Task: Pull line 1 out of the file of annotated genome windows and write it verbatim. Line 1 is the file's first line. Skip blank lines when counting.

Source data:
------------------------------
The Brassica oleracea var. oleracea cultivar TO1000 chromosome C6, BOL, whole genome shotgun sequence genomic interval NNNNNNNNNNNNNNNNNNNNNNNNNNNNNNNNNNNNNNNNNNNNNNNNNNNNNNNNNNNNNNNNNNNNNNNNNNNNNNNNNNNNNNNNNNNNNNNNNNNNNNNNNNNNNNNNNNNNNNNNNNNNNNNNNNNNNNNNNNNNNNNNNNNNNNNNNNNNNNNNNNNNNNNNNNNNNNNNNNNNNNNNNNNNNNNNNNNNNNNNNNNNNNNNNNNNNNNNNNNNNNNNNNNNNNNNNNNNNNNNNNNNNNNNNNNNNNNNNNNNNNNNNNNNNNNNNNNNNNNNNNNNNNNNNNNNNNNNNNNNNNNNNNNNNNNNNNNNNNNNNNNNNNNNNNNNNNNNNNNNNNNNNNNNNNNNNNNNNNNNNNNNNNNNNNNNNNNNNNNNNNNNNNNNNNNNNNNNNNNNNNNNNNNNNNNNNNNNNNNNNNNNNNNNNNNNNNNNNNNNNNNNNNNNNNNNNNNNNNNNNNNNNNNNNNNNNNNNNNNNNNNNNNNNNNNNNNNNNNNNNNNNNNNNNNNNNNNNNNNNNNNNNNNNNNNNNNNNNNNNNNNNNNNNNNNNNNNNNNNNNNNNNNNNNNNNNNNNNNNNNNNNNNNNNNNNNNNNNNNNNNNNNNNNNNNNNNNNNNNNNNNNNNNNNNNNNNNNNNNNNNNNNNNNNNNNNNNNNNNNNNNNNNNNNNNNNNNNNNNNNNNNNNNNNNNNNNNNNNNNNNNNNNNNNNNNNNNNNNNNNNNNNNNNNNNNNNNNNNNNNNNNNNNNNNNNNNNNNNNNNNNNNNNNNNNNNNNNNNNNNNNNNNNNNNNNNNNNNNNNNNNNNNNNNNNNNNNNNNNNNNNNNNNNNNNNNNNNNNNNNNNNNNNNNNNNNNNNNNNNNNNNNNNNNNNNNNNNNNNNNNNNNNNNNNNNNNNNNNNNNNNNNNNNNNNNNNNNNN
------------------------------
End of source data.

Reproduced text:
The Brassica oleracea var. oleracea cultivar TO1000 chromosome C6, BOL, whole genome shotgun sequence genomic interval NNNNNNNNNNNNNNNNNNNNNNNNNNNNNNNNNNNNNNNNNNNNNNNNNNNNNNNNNNNNNNNNNNNNNNNNNNNNNNNNNNNNNNNNNNNNNNNNNNNNNNNNNNNNNNNNNNNNNNNNNNNNNNNNNNNNNNNNNNNNNNNNNNNNNNNNNNNNNNNNNNNNNNNNNNNNNNNNNNNNNNNNNNNNNNNNNNNNNNNNNNNNNNNNNNNNNNNNNNNNNNNNNNNNNNNNNNNNNNNNNNNNNNNNNNNNNNNNNNNNNNNNNNNNNNNNNNNNNNNNNNNNNNNNNNNNNNNNNNNNNNNNNNNNNNNNNNNNNNNNNNNNNNNNNNNNNNNNNNNNNNNNNNNNNNNNNNNNNNNNNNNNNNNNNNNNNNNNNNNNNNNNNNNNNNNNNNNNNNNNNNNNNNNNNNNNNNNNNNNNNNNNNNNNNNNNNNNNNNNNNNNNNNNNNNNNNNNNNNNNNNNNNNNNNNNNNNNNNNNNNNNNNNNNNNNNNNNNNNNNNNNNNNNNNNNNNNNNNNNNNNNNNNNNNNNNNNNNNNNNNNNNNNNNNNNNNNNNNNNNNNNNNNNNNNNNNNNNNNNNNNNNNNNNNNNNNNNNNNNNNNNNNNNNNNNNNNNNNNNNNNNNNNNNNNNNNNNNNNNNNNNNNNNNNNNNNNNNNNNNNNNNNNNNNNNNNNNNNNNNNNNNNNNNNNNNNNNNNNNNNNNNNNNNNNNNNNNNNNNNNNNNNNNNNNNNNNNNNNNNNNNNNNNNNNNNNNNNNNNNNNNNNNNNNNNNNNNNNNNNNNNNNNNNNNNNNNNNNNNNNNNNNNNNNNNNNNNNNNNNNNNNNNNNNNNNNNNNNNNNNNNNNNNNNNNNNNNNNNNNNNNNNNNNNNNNNNNNNNNNNNNNNNNNNNNNNNNNNNNNNNNNNNNNNNNNNNNNNN